Karl Lagerfeld's sucessor heralds new chapter for Chanel

Designer Virginie Viard (above) indulged Karl Lagerfeld's love of vivid colours with pieces such as an almost acid tangerine thigh-length two-piece suit, modelled by Kaia Gerber.
Designer Virginie Viard (above) indulged Karl Lagerfeld's love of vivid colours with pieces such as an almost acid tangerine thigh-length two-piece suit, modelled by Kaia Gerber. PHOTO: EPA-EFE

PARIS • The long shadow of Karl Lagerfeld hung over Chanel's first Paris haute couture collection without the Kaiser on Tuesday.

His successor and former right-hand man Virginie Viard - who admitted that she spent more time with him than any other person - recreated one of the legendary designer's libraries in the Grand Palais, where Lagerfeld staged his shows.

The bibliophile - who died in February aged 85 - is estimated to have owned up to 350,000 books.

In a rotunda worthy of the British Library, Viard - a book lover herself - sent out a sleeker, more restrained and more classically Chanel collection than the master delivered in his final years.

Nods to Lagerfeld were everywhere, from the models wearing their hair in ponytails echoing his white powdered mane to a series of dresses adorned with his signature starched collars and cuffs.

The brand appeared to be putting Lagerfeld's legacy on the same footing as the French house's founder Coco Chanel.


Designer Virginie Viard indulged Karl Lagerfeld's love of vivid colours with pieces such as an almost acid tangerine thigh-length two-piece suit (above), modelled by Kaia Gerber. PHOTO: EPA-EFE

That despite the German once admitting that Chanel would have hated what he did.

The two-tone bowed shoes evoked the court dandies of Lagerfeld's favourite century, the 18th, with patent slippers adding another touch of boudoir glamour.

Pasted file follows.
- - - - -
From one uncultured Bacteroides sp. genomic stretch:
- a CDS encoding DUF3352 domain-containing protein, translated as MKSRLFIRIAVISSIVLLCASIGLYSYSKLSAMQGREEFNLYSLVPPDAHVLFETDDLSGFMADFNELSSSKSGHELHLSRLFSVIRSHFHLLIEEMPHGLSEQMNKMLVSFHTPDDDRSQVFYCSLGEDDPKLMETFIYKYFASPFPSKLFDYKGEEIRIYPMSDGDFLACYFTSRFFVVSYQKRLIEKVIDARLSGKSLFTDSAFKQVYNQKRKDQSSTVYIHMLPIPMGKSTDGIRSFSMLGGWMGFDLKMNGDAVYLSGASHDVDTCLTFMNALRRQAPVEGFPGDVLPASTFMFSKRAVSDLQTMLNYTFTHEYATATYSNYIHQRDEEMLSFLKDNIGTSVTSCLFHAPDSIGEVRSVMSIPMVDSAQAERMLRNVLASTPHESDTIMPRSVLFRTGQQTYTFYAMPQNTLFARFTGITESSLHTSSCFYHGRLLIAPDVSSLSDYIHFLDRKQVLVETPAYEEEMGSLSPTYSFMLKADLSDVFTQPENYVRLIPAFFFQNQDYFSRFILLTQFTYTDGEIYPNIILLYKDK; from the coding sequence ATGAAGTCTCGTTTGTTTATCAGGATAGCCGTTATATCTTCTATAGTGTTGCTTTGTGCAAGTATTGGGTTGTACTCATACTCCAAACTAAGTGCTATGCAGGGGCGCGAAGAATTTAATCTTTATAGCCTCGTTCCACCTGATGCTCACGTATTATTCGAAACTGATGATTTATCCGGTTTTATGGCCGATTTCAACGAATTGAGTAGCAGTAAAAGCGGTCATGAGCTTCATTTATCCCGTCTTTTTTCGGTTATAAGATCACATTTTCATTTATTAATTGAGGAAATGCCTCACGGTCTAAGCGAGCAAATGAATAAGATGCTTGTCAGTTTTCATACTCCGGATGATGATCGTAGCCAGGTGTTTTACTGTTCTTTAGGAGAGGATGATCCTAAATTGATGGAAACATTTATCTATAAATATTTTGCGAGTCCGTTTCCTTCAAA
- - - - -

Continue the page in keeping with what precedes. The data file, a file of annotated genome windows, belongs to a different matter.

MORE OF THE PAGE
The discreet Viard - who did not talk to reporters - appeared briefly on the first floor of the set at the end to acknowledge the applause.

She did, however, put her own mark on the clothes.

A four-pocket belted trouser suit and coat spoke of a purer, less flashy marriage of street style and couture in the future, as did some gorgeous retro silk bathrobe and pyjama pants combos.

A run of fluid high-line flared easy trousers was clear through the collection, with a battalion of pencil skirts and dresses, often slit at the back.

As Chanel said later, the library theme was also about Viard writing her own new page in fashion history.

White buttons and models in bookish glasses were also prominent as were all the Chanel standards of tweeds and Lagerfeld's sparkling highly embroidered sequinned pieces.

On the day when Australian arachnologists named a new spider species Jotus karllagerfeldi for its resemblance to the German designer's trademark high kent collars and black sunglasses, Viard also indulged his love of challengingly vivid colours.

Kaia Gerber, daughter of supermodel Cindy Crawford, wore an almost acid tangerine thigh-length two-piece suit, whose shoulders were decked with a frosting of white embroidered flowers and a ruff.

But overall, Viard was more sober and subtle than the sometimes brash designs Lagerfeld would dash off.

Her front-row celebrities, led by Australian actress Margot Robbie and French star Isabelle Huppert, seemed to have read the runes, wearing black and grey.

"I dreamed of a woman with a nonchalant elegance and a free and fluid silhouette," she said later in a statement, evoking the lightly worn, relaxed refinement of the 1930s.

Viard saved her one revolutionary act for the end.

To the strains of the "I just want to be a woman" refrain of Portishead's song Glory Box (1994), she did away with the wedding-cake-dress finale that has traditionally closed Chanel haute couture shows.

Instead, hers were pink satin pyjamas and a subtly feathered robe that Katharine Hepburn would have killed for.

AGENCE FRANCE-PRESSE

A version of this article appeared in the print edition of The Straits Times on July 04, 2019, with the headline 'Karl Lagerfeld's sucessor heralds new chapter for Chanel'. Print Edition | Subscribe